The Power of Perspectives

The Canadian Bar Association

Yves Faguy


Is the Charter of Quebec Values legally sound?

By Yves Faguy August 27, 2013 27 August 2013

Time for a quick round-up, admittedly all from Montreal's francophone press, of the latest opinions on the Quebec government’s plans to table a Charter of Quebec Values.  In his piece today, Yves Boisvert reminds the Marois government that respect of minorities is a Quebec value.  He describes a government manufacturing a crisis for purely electoral purposes:

Even if the PQ in fact tables a charter that would isolate us, legally, from just about every constitutional democracy, it likely won’t be adopted.  But the ensuing debate will nevertheless position the party for its electoral future.

On the other hand, if we were to find a way to ban religious symbols for public employees, that would immediately open [the government] up to legal challenges. Then we would have a lovely crisis on our hands!

It would be great for Julius Grey and great for the PQ: the courts, if the case law is anything to go by, would rule the ban unconstitutional.  The cases would be appealed. In the end, we would be in a position to argue that the Canadian Charter and the Supreme Court of Canada – in short the English – are preventing Quebec from affirming its identity. [Our translation]

Vincent Marissal is troubled by the absence of any empirical evidence supporting the need for such a charter.  He explains some of the legal pitfalls ahead:

When they got into power, almost a year ago, the péquistes found on their desk legal opinions written for their predecessors, which demonstrated what we already knew; It is not possible to create a hierarchy of rights. Freedom of religion and of expression, in particular, are not to be guaranteed arbitrarily.  They cannot be subordinated to another right.

Banning a public employee from wearing a religious symbol is an infringement of religious freedom. Pauline Marois has already said she will use the notwithstanding clause to circumvent the limits imposed by the Canadian Charter, but she will also have to find a way to get around the Quebec Charter of Human Rights and Freedoms, adopted seven years before the Canadian version and which guarantees the same fundamental rights. Both charters also guarantee gender equality. [Our translation]

André Pratte piles on, comparing the PQ’s efforts to Maurice  Duplessis’ persecution of communists and Jehovah’s Witnesses:

When Maurice Duplessis targeted communists and Jehovah’s witnesses, he had the support of the majority of public opinion.  Just like today’s premier, Duplessis would say it was necessary to “stand up to the situation.”  He was wrong and it was the Supreme Court of Canada, the court so reviled by sovereignists, which put the brakes on this kind of abuse. [Our translation]

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“Language mastery is a critical legal skill”

By Yves Faguy August 22, 2013 22 August 2013

In a study released just before the CLC, Official Languages Commissioner Graham Fraser and his counterparts in Ontario and New Brunswick propose 10 different measures to improve the bilingual capacity of superior courts.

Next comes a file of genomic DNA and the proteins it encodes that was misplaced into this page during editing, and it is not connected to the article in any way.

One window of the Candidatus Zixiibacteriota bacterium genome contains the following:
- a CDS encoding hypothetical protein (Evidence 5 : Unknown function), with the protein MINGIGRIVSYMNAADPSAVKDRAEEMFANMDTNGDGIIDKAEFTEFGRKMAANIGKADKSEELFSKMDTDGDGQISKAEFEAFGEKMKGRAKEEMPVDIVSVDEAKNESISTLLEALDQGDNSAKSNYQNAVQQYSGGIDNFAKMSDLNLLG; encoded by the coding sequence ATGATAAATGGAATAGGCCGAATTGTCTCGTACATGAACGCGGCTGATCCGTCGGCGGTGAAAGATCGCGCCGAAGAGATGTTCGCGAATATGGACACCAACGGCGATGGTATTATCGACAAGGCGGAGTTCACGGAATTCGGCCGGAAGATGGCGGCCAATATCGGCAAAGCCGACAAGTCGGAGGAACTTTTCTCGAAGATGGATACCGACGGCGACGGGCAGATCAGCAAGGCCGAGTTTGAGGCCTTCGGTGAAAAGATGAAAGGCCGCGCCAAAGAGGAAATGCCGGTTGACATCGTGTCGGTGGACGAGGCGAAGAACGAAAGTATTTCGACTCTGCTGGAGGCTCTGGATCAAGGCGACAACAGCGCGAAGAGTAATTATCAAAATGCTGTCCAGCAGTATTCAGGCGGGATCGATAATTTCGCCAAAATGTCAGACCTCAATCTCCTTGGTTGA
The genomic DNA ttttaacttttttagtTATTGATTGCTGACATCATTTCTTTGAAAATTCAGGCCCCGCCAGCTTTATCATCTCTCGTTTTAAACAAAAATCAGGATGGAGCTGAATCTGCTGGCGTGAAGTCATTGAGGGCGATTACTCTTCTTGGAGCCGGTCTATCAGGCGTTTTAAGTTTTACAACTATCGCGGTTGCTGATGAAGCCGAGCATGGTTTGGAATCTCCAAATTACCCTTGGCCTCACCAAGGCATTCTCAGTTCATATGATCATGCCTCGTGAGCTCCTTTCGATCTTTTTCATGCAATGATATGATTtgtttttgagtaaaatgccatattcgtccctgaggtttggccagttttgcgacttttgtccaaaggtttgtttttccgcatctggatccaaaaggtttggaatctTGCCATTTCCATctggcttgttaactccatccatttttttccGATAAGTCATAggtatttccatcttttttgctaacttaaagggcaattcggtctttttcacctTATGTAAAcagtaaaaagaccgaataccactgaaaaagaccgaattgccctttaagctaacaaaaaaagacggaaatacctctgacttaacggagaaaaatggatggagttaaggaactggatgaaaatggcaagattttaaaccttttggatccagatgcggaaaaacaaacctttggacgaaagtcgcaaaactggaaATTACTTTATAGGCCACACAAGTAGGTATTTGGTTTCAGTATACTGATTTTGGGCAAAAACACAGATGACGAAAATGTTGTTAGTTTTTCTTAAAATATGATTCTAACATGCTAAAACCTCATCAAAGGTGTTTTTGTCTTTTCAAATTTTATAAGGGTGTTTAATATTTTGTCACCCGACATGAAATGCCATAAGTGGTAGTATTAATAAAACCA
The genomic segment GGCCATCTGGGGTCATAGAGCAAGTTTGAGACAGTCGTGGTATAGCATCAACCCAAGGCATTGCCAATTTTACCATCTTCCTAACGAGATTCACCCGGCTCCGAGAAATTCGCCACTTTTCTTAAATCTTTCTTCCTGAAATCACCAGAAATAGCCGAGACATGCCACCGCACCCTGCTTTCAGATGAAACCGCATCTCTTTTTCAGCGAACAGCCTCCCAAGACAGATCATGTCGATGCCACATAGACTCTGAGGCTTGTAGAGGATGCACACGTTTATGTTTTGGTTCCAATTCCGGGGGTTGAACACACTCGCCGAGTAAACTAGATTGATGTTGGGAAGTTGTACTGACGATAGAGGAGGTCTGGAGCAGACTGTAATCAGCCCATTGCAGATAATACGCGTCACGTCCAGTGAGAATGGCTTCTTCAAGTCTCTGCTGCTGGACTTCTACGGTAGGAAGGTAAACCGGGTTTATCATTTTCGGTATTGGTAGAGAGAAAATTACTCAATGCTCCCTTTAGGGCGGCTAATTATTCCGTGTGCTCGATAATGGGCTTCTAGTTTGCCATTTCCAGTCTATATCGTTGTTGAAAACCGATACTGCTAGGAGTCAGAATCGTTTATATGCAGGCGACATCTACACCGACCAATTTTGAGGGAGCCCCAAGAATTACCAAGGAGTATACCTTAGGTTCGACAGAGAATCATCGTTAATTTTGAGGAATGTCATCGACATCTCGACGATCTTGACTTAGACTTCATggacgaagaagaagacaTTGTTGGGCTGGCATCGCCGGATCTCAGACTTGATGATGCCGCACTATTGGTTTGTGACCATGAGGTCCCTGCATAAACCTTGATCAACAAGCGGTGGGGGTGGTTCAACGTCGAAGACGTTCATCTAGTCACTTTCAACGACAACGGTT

The report is based on three observations:

First, there is no objective analysis of needs in terms of access to the superior courts in both official languages in the different districts and regions of the country. Second, there is no coordinated action on the part of the federal Minister of Justice, his provincial and territorial counterparts and the chief justices of the superior courts to establish a process that would ensure, at all times, that an appropriate number of bilingual judges are appointed. Finally, the evaluation of superior court judicial candidates does not allow for an objective verification of the language skills of candidates who identify themselves as being able to preside over proceedings in their second language.

In the above video at the 4:11 mark, Fraser rejects wholesale the argument that a bilingual prerequisite for Superior Court judges will produce trade-offs between legal competence and linguistic duality dramatically shrink the pool of eligible jurists

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What's on the agenda for the new Minister of Justice?

By Yves Faguy August 21, 2013 21 August 2013

We caught up with the new Minister of Justice following the annual bear pit with CBA members.  We asked him about what his ministry can do to raise more awareness about the crisis affecting access to justice, his plans for a national Victims Bill of Rights, the U.S.'s turn away from mandatory minimums at a time when Canada appears to be going in the opposite direction, and any privacy concerns he might have in resurrecting aspects of the government's shelved lawful access bill.


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Interview with Fred Headon

By Yves Faguy August 19, 2013 19 August 2013

Fred Headon, the CBA's incoming president, talks about his top priorities for the coming year.


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The legal services that the public needs

By Yves Faguy August 18, 2013 18 August 2013

Malcolm Mercer, the winner of this year’s Louis St-Laurent Award, talks about some of the ethical issues confronting the legal profession as it goes through a period of renewal and change.

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